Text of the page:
I could tell you an instance which was on the ... when we were advancing from after Buna, into the Sanananda campaign, and we were held up for a few days on our advance through there. Out in front of where I ... my position near the road, was an Australian soldier lying wounded, calling out, and he was virtually in amongst the Japanese lines. And he kept this up for ... oh, hour after hour, for a couple of days at least, while we were there. I couldn't get to him, neither could anybody else. They were just waiting for one of us to try and go and save him. And when I did get to him, of course he was dead. And I did see a Japanese in a hole, just alongside of where he was, because he was the one who threw a Molotov cocktail on the back of one of our tanks when it went to blew a track, when we were trying to advance. And that crew was burnt alive. And we'd witnessed all that. So that's my opinion of the Japanese and their tactics.

You didn't strike that sort of thing with the Germans at Tobruk?

No. No. The Italians were a little bit that way. But no, to compare ... the Germans' Afrika Corps, they're a different ... their troops, they are fair dinkum troops. And I would admire them for what they do, they fought for their country. The Italians, I despise them, because they'd come in with their hands up and with a hand grenade in them, throw it at you if they got a chance. And I hate the Japanese. That's the three.

Sergeant Victor Austin, 39th Battalion AMF and 2/2nd Battalion AIF:

Had the attrition and the effect of the war and the business of seeing people just turned into broken dismembered figures begun to extend itself to the enemy? Were the Japanese beginning to assume a human form in a sense or were they still just a fanatical enemy?

Yeah well with hindsight and retrospectively in To Kokoda and Beyond I have tried to give the Japanese a more human visage but I would say at that time they were still considered to be - understandably - considered to be not quite human beings. Something - yes not quite human beings. But as I say I tried to humanise them and obviously they weren't all fanatical brutes. There were sensitive natures even amongst them, but they had a different attitude. Their attitude to life was different from ours. Their discipline was different from ours. They were part of a society where discipline was something so ingrained and their notion of their honour as soldiers was such that they fought fanatically.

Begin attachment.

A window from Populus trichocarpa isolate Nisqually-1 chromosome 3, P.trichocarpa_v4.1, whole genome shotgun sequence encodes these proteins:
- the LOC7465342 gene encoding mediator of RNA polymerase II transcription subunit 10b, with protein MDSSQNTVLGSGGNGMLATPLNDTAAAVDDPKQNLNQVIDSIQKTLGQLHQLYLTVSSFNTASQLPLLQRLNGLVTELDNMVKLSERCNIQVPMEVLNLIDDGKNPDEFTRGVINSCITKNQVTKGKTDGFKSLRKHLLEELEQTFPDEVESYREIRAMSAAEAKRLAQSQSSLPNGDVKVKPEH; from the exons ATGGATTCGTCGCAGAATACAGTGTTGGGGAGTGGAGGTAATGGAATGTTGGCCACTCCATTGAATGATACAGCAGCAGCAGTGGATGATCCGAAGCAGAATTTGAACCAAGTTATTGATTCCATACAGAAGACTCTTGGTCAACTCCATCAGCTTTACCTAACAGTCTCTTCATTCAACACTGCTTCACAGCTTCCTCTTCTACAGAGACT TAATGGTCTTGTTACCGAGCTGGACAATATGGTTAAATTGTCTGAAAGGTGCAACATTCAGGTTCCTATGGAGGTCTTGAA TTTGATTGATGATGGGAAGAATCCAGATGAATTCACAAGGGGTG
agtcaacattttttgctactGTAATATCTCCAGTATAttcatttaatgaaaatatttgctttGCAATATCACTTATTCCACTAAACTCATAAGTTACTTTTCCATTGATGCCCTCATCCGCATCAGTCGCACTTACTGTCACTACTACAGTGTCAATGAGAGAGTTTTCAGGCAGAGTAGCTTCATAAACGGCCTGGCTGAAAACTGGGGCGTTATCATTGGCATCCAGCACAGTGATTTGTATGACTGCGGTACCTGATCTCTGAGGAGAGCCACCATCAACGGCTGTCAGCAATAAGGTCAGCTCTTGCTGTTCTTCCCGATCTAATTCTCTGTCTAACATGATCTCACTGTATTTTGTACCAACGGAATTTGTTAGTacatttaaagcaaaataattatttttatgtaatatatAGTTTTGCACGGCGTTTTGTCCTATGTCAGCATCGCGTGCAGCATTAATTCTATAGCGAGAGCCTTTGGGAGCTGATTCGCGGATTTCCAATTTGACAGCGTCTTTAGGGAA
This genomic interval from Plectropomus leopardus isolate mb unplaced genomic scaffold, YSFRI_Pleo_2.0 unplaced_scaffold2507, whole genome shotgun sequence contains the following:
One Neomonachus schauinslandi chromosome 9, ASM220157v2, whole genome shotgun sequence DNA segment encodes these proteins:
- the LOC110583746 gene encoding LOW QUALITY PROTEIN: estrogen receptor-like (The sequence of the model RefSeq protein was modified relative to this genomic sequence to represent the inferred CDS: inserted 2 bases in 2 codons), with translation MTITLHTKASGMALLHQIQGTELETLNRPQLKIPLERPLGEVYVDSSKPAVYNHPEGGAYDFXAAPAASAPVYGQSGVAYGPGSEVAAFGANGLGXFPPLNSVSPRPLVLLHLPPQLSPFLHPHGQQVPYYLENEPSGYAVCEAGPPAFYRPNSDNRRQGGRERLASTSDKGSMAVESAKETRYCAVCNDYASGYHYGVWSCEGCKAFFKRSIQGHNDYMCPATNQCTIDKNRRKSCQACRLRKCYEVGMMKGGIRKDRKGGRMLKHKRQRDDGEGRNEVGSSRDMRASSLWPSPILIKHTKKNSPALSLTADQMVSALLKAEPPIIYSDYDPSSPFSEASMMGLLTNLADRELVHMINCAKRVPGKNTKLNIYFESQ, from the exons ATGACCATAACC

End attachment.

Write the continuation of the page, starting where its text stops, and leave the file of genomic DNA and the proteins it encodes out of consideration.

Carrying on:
Corporal Geoffrey Holmes, 2/12th Battalion AIF (Milne Bay 1942 and Buna/Sanananda 1942-43)):

But I don't know much else I can talk about Milne Bay, except that ... Oh, one thing that we were on the receiving end of. The night the Japanese cruiser shelled us, that was only a couple of nights after that. And I can remember that part very well. Night time, in the dark we saw this ship coming in, like being out here in the middle of the bay, we could see the silhouette of her, you know. And that was it. We didn't know whether it was one of theirs or ours, at the time. The hospital ship was in the bay, in the har ... in there, and the old Anshun had been back to Brisbane or somewhere, to Australia, and had gone back, and she was in at the wharf. So the first thing that happened then was the cruiser put on a searchlight, and straight into towards where the wharf was, the direction of the wharf, and, of course, then a couple of salvoes went in. And that was the Anshun, she was ... I didn't know then, but when I saw her next she was on her side half in the ... just a little bit of her out of the water.

But one thing I will say, they put the searchlight on the hospital ship - it had its lights and everything on, and the cross on - but they never touched it.

Printed on 06/18/2024 08:56:29 AM